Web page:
So, when I heard they were remaking it, I kind of stumbled on it. I was doing a television movie for Cinetel, and Neil Elman, one of the producers, has the Millennium Edition of the DVD sitting on his desk, and I said, “What the hell is this doing here?” I knew everyone there and none of them was watching it. [laughs] I asked to direct it and kind of lobbied for it for about a year while they were getting the first draft of the script together. They gave me the job, and it was a combination of a couple of things that interested me: The films of the ’70s were iconic to me and I liked the idea of remaking something from that time. I’m very attracted to dark and disturbing themes because to me that’s dramatic content and I am really, really attracted to dramatic content. Honestly, there was also a fear that this was going to be a low budget, small remake; and I wanted to get my hands on it so hopefully it could get done properly or at least get done well because I think there are a lot of people out there who don’t really care so much about how something comes out. They’re more concerned with doing what they want to do with it.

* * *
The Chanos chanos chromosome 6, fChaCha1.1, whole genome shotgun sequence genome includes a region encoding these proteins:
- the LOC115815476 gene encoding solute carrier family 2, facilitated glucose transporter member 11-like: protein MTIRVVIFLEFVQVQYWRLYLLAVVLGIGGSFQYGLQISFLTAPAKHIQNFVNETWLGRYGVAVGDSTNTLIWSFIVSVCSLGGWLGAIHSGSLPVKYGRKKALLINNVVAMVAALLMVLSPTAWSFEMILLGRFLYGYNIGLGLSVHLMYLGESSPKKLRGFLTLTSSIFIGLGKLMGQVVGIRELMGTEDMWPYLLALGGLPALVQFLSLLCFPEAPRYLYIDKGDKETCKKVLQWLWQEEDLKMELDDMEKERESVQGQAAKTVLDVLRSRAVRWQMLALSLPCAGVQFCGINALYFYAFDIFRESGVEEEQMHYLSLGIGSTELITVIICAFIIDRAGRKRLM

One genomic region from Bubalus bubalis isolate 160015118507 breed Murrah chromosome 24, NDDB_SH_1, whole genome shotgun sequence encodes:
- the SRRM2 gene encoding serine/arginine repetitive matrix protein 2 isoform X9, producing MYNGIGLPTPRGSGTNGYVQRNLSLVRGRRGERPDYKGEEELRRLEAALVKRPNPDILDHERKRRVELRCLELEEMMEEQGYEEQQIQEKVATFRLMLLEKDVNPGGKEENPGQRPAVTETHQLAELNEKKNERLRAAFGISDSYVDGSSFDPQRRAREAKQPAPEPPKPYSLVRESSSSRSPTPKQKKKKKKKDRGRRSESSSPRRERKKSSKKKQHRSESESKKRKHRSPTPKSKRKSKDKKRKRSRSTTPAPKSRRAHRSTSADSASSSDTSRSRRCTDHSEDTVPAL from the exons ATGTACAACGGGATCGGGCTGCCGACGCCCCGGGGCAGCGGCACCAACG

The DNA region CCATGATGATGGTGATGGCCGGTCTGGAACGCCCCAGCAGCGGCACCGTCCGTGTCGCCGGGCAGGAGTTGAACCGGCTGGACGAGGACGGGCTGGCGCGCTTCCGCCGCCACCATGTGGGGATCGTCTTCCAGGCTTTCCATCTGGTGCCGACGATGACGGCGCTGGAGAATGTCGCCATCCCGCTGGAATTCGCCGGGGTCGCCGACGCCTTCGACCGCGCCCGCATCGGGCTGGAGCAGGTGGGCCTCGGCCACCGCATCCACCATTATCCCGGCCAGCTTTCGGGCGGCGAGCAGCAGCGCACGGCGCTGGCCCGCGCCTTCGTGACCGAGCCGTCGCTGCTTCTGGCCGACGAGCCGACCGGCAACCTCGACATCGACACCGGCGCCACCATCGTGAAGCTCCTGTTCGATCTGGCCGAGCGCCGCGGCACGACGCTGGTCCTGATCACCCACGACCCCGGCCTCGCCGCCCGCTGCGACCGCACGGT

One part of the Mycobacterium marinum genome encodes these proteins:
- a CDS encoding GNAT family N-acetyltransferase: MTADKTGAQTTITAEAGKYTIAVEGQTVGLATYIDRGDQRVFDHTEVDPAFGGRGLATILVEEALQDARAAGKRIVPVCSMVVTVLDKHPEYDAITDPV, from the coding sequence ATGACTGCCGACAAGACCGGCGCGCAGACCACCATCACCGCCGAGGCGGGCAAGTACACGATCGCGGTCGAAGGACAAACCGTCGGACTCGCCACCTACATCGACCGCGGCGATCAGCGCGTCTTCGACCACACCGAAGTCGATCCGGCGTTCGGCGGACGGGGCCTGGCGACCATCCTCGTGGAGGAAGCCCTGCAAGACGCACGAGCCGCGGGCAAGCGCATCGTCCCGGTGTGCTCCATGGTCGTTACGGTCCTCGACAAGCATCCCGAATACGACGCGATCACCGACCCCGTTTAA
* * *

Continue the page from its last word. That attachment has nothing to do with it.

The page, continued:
DC: Given the film’s subject matter, did you feel the need to tread lightly?
SRM: No. It was the exact opposite. When I met with Lisa Hansen and Paul Hertzberg telling them what I would do with it, I said to them, “I’m hoping you guys aren’t planning on backing off on anything because that’s not what I would want to do with it.” And they said, “No… no. We want to stay very true to it, and as a matter of fact, we want to amp up all the revenge scenes.” Their perspective at Anchor Bay was that the new horror fans that will come out to see this would be expecting it.
DC: Having heard of the film’s reputation and the buzz surrounding it.
SRM: Yeah, yeah… And also just, in this day and age, what people are more used to now and let’s face it… The original wasn’t really a horror film. It got embraced by the horror audiences when it got banned and came out on VHS. The revenge sequences in that movie - except for the great bathtub scene with Johnny - were really quick. They started and were over with really quick. They wanted to make a lot more out of it, and I said, “I don’t want to back off on anything in it.” So, that was kind of my mentality and they went with it even with me saying, “The way I want to shoot it is going to make it even more raw and more disturbing. We’re not going to have flowing steadicam shots and dolly shots [laughs] and things like that. And it’s not going to be shot like the original.” Meir liked to put the camera back and make things very theatrical and let it see everything almost like it were playing out on a theater stage. I felt like the camera had to be a character and be in there and be experiencing what she’s experiencing.
DC: The revenge stuff in your film is so satisfying. [laughs] Such a great job. [laughs]